The objectives of the current experiment were to determine the effects of 2 prepartum stocking densities on milk yield, concentration of metabolites during the peripartum period, and health and reproductive parameters of dairy cows. Jersey cows enrolled in the experiment at 254 ± 3 d of gestation were balanced for parity (nulliparous vs. parous) and previous lactation projected 305-d mature equivalent milk yield (parous) and assigned to 1 of 2 treatments: 80% headlock stocking density (80SD; 38 animals/48 headlocks) and 100% headlock stocking density (100SD; 48 animals/48 headlocks). The number of experimental units was 8 (4 replicates and 2 pens/treatment per replicate). In total, 154 nulliparous and 184 parous animals were enrolled in the 80SD treatment and 186 nulliparous and 232 parous animals were enrolled in the 100SD treatment. At the start of each replicate, treatments were switched within pen. Cows were milked thrice daily and monthly milk yield, fat and protein content, and somatic cell count data were recorded up to 155 d postpartum. Plasma nonesterified fatty acid concentration was measured weekly, from -18 ± 3 to 17 ± 3 d relative to calving, and plasma β-hydroxybutyrate was measured weekly, from 1 ± 2 to 17 ± 3 d relative to calving. Cows were examined 1, 4 ± 1, 7 ± 1, 10 ± 1, and 13 ± 1 d relative to calving for diagnosis of uterine diseases. Blood was sampled for determination of progesterone concentration and resumption of ovarian cycles 35 ± 3 and 45 ± 3 d relative to calving. Average headlock (74.1 ± 0.4 vs. 94.5 ± 0.3%) and stall (80.8 ± 0.4 vs. 103.1 ± 0.4%) stocking density was lower for the 80SD treatment compared with the 100SD treatment. Treatment did not affect incidence of retained fetal membranes (80SD = 5.1, 100SD = 7.8%), metritis (80SD = 21.2, 100SD = 16.7%), acute metritis (80SD = 9.9, 100SD = 9.4%), and vaginal purulent discharge (80SD = 5.8, 100SD = 7.9%). Concentrations of nonesterified fatty acids (80SD = 251.5 ± 6.1, 100SD = 245.9 ± 5.6 μmol/L) and β-hydroxybutyrate (80SD = 508.2 ± 14.3, 100SD = 490.9 ± 13.6 μmol/L) were not different between treatments. Treatment had no effect on percentage of cows removed from the herd on the first 60 d postpartum (80SD = 6.1, 100SD = 5.1%) and on rate of removal from the herd up to 305 d postpartum 80SD = referent, 100SD [adjusted hazard ratio (95% confidence interval)] = 1.02 (0.75, 1.38). Percentages of cows pregnant to first (80SD = 41.9, 100SD = 48.4%) and second (80SD = 49.3, 100SD = 42.0%) postpartum AI were not different between treatments. Finally, treatment did not affect energy-corrected milk yield up to 155 d postpartum (80SD = 33.8 ± 0.5, 100SD = 33.4 ± 0.5 kg/d). In herds with weekly or twice weekly movement of new cows to the prepartum pen and separate housing of nulliparous and parous animals, a target stocking density of 100% of headlocks on the day of movement is not expected to affect health, metabolic, reproductive, and productive parameters.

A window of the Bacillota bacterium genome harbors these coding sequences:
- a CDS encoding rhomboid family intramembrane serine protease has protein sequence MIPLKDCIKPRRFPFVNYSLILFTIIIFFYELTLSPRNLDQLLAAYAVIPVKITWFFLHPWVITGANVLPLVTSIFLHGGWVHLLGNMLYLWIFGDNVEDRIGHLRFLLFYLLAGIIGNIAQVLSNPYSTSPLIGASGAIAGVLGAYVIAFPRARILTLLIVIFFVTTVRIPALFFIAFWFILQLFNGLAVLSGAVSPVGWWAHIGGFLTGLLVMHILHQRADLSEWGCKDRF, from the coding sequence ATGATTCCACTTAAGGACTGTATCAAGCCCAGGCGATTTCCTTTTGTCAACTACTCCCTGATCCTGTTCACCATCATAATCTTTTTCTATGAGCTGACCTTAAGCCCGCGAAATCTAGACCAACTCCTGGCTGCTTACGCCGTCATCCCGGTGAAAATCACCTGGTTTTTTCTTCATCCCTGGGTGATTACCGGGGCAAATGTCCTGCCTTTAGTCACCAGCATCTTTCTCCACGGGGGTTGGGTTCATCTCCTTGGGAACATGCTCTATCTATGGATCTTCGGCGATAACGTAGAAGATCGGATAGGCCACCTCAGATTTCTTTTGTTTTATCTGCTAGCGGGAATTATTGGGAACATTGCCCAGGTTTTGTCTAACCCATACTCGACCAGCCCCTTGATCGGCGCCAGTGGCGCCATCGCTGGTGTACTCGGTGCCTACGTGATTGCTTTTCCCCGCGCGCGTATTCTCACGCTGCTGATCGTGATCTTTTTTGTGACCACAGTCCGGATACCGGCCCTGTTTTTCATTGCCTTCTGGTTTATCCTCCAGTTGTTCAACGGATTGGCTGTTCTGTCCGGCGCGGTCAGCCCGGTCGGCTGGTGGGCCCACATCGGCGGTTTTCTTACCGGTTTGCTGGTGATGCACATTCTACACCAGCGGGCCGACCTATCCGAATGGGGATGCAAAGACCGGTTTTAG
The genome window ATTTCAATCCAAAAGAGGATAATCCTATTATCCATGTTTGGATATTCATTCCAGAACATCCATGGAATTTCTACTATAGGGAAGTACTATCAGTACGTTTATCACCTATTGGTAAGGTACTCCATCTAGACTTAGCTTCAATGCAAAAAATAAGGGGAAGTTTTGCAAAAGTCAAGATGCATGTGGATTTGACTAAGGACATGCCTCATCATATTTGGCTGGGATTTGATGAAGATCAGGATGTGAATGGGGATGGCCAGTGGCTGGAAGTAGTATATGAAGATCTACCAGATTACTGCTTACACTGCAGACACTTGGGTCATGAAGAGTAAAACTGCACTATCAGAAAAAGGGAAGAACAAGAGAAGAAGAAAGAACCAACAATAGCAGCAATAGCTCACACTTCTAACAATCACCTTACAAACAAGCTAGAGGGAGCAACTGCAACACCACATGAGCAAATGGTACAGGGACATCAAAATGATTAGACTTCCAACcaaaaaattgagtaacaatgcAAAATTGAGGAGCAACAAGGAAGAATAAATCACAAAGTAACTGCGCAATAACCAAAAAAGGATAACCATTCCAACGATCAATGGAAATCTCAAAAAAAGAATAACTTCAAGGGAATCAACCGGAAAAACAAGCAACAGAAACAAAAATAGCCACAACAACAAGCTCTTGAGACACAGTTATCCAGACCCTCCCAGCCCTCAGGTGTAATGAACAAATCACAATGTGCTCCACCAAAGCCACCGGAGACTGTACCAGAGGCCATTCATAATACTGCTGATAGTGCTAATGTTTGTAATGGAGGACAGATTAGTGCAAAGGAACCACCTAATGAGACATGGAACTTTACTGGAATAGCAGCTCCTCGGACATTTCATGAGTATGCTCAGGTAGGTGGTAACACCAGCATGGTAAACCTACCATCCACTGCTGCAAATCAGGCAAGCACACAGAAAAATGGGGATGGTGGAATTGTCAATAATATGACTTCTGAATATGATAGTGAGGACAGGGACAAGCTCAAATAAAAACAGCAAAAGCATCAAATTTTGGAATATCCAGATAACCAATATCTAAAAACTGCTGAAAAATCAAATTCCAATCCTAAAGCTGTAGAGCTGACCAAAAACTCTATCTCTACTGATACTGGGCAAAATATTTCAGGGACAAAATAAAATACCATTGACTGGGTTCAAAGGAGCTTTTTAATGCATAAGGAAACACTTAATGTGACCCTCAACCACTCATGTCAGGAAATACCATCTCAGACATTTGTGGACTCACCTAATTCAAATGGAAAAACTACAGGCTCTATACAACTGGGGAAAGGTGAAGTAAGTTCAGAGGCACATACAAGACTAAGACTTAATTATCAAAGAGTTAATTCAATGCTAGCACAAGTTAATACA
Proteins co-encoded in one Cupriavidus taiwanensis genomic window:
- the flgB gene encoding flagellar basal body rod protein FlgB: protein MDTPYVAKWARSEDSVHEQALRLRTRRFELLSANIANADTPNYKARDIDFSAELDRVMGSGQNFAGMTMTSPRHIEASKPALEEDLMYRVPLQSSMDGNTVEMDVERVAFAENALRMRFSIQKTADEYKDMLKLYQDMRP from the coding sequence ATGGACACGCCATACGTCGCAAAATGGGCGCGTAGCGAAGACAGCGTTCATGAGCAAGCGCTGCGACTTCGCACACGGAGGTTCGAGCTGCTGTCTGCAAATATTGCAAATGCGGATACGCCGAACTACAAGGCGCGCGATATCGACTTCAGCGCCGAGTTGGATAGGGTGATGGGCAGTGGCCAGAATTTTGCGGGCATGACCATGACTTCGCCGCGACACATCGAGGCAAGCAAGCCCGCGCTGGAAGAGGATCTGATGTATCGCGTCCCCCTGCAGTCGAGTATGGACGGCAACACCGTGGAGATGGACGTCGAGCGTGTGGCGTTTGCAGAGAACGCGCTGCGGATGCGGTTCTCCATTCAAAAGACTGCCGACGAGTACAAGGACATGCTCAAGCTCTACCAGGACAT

Bibliographical noteFunding Information:
The authors thank the owner, manager, and staff of New Sweden Dairy (Nicollet, MN). This experiment was partially funded by the Minnesota Agricultural Experiment Station (St. Paul) through Rapid Agriculture Response Fund grant .
- Prepartum cow
- Stocking density